My songwriter hates my producer, who hates my engineer...
The problem in my generally peaceful studio is one of focus. My songwriter is a 'big picture' guy. Does the chord progression support the melody? Does the lyric say what it should to get the message across? Is it emotionally consistent or is it sending mixed messages? Does the style and arrangement suit the sentiment of the song?
My producer is all about the performance. Is the vocal in tune? Are the instruments all supporting the message? Should we try another run-through with a bit more aggro, or a bit less? Should we try a different snare drum give the chorus a bit more oomph? Or maybe we could record all the guitars backwards?
And my engineer is, typically, fixated on the sound. What if we try a different reverb on the second word in line four of the first verse? Or print the effects we've applied to the drum program, then replace the drums with a different sample set? Or try every EQ plug-in, just to see if one of them has the magic je ne sais quoi that only he can hear is missing.
Now, when these guys are getting on well together, the studio is the only place to be. But when they're not, some serious refereeing has to take place to get anything done.
The thing that creates something of a problem is that I work alone. The songwriter, producer and engineer all reside in my head (with a cast of other specialists), and they can't stand each other. This, as you can imagine, makes the creative process a somewhat fraught one.
How many times have you read an article about someone you admire, and been amazed by how streamlined their writing environment was? They remove anything from the songwriting armoury that gets in the way of capturing the inspirational 10 percent of stuff on which the 90 percent perspiration of songwriting rests.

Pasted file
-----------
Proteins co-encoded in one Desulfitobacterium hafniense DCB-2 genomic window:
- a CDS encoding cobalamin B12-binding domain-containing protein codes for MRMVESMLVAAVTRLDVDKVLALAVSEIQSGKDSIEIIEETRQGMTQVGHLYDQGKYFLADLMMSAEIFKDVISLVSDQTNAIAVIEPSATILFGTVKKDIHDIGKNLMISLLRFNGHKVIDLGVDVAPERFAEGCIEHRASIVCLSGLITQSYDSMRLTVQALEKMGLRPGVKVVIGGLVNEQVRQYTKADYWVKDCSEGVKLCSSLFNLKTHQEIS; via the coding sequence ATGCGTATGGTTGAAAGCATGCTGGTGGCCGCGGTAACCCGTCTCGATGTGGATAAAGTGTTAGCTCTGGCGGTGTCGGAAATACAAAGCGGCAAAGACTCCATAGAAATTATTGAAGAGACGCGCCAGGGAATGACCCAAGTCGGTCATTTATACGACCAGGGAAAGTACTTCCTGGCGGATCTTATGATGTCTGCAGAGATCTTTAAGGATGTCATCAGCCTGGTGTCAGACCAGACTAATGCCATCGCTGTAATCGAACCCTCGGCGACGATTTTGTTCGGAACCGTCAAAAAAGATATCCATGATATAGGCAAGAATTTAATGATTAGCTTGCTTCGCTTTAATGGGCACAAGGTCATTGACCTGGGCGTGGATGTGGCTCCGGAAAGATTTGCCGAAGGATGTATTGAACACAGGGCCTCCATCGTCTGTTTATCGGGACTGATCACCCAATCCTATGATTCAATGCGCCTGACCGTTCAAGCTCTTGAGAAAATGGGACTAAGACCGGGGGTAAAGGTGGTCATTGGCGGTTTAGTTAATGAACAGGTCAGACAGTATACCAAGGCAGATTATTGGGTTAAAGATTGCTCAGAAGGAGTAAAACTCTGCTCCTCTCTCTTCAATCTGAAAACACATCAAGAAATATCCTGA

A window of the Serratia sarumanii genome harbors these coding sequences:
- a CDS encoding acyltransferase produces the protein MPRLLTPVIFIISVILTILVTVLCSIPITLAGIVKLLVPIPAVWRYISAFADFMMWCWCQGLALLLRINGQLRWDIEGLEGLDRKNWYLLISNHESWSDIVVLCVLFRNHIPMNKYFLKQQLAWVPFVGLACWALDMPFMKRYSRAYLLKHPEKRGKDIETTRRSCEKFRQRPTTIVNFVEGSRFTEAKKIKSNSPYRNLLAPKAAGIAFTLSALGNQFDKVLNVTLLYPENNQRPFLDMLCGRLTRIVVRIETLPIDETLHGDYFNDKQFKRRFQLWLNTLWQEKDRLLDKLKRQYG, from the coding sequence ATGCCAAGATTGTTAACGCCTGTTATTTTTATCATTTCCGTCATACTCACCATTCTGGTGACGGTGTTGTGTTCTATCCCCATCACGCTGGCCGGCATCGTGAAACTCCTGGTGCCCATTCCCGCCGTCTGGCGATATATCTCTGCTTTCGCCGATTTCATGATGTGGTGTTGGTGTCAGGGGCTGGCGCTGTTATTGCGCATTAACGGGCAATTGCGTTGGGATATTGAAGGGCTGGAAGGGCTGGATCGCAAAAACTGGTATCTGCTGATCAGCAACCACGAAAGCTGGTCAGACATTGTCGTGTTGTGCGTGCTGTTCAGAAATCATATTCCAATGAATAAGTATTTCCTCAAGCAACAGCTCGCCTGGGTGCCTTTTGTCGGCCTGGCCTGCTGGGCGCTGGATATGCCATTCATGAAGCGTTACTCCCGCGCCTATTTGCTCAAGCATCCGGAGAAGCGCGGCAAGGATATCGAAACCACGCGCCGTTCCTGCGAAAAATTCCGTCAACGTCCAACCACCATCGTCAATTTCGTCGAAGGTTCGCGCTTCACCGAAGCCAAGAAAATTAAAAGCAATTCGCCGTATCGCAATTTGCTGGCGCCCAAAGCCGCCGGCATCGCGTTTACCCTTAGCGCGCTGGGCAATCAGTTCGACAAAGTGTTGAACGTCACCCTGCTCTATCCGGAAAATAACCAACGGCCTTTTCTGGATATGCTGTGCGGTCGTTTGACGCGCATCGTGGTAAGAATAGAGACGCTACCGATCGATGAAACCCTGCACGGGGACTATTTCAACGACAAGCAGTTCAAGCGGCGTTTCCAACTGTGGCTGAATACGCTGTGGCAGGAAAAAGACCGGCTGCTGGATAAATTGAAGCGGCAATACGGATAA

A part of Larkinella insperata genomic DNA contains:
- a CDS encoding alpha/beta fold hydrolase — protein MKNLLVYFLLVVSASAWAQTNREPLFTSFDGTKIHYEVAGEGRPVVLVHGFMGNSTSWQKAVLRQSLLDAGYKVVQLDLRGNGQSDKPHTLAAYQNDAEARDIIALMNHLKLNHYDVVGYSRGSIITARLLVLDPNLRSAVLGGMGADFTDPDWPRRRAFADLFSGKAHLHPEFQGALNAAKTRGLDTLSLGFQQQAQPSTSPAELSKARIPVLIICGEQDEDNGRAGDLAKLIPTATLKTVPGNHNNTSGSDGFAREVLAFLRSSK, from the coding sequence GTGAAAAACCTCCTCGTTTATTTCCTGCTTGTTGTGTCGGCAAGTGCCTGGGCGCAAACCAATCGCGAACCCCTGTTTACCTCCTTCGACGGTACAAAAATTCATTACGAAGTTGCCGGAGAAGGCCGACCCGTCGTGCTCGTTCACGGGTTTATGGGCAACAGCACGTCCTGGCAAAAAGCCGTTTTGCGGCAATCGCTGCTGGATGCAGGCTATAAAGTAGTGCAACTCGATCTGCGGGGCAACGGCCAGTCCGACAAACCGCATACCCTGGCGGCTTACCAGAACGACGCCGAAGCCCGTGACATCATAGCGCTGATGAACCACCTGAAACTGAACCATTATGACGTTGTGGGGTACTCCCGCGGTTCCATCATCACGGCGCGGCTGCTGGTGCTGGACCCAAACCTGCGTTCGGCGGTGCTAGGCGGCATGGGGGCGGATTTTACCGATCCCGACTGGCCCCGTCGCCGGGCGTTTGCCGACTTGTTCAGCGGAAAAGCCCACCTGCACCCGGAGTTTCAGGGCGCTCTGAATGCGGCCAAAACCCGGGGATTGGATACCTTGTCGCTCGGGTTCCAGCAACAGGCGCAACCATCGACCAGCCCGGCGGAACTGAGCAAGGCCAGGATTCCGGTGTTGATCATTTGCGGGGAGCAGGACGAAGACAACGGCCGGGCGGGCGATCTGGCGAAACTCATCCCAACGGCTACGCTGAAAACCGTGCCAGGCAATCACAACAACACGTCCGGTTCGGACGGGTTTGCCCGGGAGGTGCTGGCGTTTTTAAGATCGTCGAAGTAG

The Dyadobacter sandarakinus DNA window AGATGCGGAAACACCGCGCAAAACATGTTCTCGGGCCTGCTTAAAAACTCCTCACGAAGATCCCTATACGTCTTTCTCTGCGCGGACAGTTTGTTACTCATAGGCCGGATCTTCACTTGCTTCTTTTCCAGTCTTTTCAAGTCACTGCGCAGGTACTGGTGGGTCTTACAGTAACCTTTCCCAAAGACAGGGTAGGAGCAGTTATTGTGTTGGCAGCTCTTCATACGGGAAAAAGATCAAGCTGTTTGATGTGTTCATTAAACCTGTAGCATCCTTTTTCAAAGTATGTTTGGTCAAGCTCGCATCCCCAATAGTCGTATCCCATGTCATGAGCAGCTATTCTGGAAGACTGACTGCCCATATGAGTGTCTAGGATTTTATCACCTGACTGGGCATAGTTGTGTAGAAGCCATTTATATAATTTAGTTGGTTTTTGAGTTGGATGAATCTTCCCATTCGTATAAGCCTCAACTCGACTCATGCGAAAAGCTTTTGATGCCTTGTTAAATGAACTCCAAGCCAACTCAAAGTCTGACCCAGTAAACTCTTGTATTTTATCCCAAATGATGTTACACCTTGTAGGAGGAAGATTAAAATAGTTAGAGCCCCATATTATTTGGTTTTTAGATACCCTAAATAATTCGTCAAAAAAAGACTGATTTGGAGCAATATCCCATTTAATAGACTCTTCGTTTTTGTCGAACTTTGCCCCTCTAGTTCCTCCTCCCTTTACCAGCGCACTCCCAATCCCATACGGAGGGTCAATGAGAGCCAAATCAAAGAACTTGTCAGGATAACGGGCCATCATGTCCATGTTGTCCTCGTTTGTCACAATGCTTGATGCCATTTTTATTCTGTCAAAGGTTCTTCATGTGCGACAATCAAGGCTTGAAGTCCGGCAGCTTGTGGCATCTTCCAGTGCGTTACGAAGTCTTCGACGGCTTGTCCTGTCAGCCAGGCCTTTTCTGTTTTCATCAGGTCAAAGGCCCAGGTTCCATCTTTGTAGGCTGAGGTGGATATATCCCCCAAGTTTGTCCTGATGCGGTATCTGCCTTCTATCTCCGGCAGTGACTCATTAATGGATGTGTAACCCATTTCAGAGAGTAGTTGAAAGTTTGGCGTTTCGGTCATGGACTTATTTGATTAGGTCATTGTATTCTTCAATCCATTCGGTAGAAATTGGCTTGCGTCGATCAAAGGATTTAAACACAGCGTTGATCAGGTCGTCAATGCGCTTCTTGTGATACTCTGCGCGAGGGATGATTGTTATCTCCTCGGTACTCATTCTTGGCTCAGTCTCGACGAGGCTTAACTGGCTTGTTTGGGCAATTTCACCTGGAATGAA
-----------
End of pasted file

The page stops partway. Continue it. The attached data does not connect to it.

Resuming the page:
This is what my songwriter craves. And to keep him happy, my Autoload song in Logic Pro is set up with a bread-and-butter palette of sounds: drums, bass, piano, strings and a couple of other incidentals, ready for when inspiration needs a bit of a kick along. This drives my producer nuts, because he wants to hear all the ear candy and clever stuff happening as part of the songwriting process. And my engineer is just dying to take 2dB out of the snare at 1.2kHz.
My songwriting self is oblivious to much of this. All he wants to do is write this song and get onto the next one. The problem with my songwriter being in charge is that were he to always get his way, every song written in my studio would sound the same. Yeah, the melodies and lyrics would all change, but they'd all be arranged with piano, bass and drums. My songwriter knows this, which is why the producer and the engineer get a look in, despite the tension it creates.
I've come to the recent conclusion, however, that this tension isn't necessarily a bad thing. If I let the producer or the engineer run the show once in a while, my songs are better as a result. You see, the producer knows that my songwriter is a lousy keyboard player. Great drummer, but lousy keyboard player. So the producer kicks my songwriter's arse a lot, constantly pushing him out of his comfort zone, which is probably why my songwriter hates my producer. The engineer drives the other two nuts, because it's him who always wants to spend money and change the studio 'furniture' around, putting new plug-ins into a system that is already working very nicely, and generally getting obsessed with stuff the other two couldn't give a rat's about. However, the engineer is also the bloke who is obsessed with finding the right mic and preamp combination to stop the singer from sounding like a dalek breathing helium, so he's valuable in that respect.
All of which leaves me with a dilemma: I don't know who is in charge. I know they all make valuable contributions to the songs I write, but I'm not sure sometimes whether the tail is wagging the dog.
One certainty I have is that what used to be three separate processes are, in fact, much more closely linked than I used to think. I doubt I'm alone in this, but the only thing I can think of is to accept that, if I work alone, I wear a whole lot of hats, and the only way to keep each of the hat wearers happy is give them all time in the control-room chair.
Now, if I can only get the editor in my head to shut up, maybe the author in there can finish this article!
Dean Morris is an Aussie musician and songwriter whose day job as a graphic designer affords him the studio it keeps him away from. When in the studio, he gets terribly confused about which of his hats (or headphones) he should be wearing.